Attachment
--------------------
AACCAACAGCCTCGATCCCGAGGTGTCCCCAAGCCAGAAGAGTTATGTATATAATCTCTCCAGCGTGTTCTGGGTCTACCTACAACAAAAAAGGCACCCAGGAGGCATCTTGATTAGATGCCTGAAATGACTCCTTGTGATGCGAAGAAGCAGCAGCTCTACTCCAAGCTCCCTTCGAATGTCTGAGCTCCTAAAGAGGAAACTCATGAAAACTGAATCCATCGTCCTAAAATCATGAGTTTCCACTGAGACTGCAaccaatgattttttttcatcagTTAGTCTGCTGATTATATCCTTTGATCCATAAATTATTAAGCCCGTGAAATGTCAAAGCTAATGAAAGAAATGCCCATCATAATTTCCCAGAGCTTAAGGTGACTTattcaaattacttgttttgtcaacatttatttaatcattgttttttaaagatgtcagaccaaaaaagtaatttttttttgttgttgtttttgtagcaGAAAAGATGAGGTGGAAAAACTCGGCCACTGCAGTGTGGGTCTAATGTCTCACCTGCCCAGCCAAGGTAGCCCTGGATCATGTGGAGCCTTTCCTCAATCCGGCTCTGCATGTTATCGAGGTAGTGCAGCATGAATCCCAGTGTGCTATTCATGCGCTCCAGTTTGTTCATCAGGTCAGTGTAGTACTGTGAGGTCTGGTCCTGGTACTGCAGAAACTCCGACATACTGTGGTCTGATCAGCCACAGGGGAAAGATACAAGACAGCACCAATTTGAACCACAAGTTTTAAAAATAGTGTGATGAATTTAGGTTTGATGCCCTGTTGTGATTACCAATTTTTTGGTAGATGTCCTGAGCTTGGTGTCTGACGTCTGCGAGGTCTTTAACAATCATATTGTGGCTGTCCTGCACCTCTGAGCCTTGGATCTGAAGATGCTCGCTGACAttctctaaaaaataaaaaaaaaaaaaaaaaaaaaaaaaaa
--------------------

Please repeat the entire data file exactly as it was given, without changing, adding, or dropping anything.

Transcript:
AACCAACAGCCTCGATCCCGAGGTGTCCCCAAGCCAGAAGAGTTATGTATATAATCTCTCCAGCGTGTTCTGGGTCTACCTACAACAAAAAAGGCACCCAGGAGGCATCTTGATTAGATGCCTGAAATGACTCCTTGTGATGCGAAGAAGCAGCAGCTCTACTCCAAGCTCCCTTCGAATGTCTGAGCTCCTAAAGAGGAAACTCATGAAAACTGAATCCATCGTCCTAAAATCATGAGTTTCCACTGAGACTGCAaccaatgattttttttcatcagTTAGTCTGCTGATTATATCCTTTGATCCATAAATTATTAAGCCCGTGAAATGTCAAAGCTAATGAAAGAAATGCCCATCATAATTTCCCAGAGCTTAAGGTGACTTattcaaattacttgttttgtcaacatttatttaatcattgttttttaaagatgtcagaccaaaaaagtaatttttttttgttgttgtttttgtagcaGAAAAGATGAGGTGGAAAAACTCGGCCACTGCAGTGTGGGTCTAATGTCTCACCTGCCCAGCCAAGGTAGCCCTGGATCATGTGGAGCCTTTCCTCAATCCGGCTCTGCATGTTATCGAGGTAGTGCAGCATGAATCCCAGTGTGCTATTCATGCGCTCCAGTTTGTTCATCAGGTCAGTGTAGTACTGTGAGGTCTGGTCCTGGTACTGCAGAAACTCCGACATACTGTGGTCTGATCAGCCACAGGGGAAAGATACAAGACAGCACCAATTTGAACCACAAGTTTTAAAAATAGTGTGATGAATTTAGGTTTGATGCCCTGTTGTGATTACCAATTTTTTGGTAGATGTCCTGAGCTTGGTGTCTGACGTCTGCGAGGTCTTTAACAATCATATTGTGGCTGTCCTGCACCTCTGAGCCTTGGATCTGAAGATGCTCGCTGACAttctctaaaaaataaaaaaaaaaaaaaaaaaaaaaaaaaa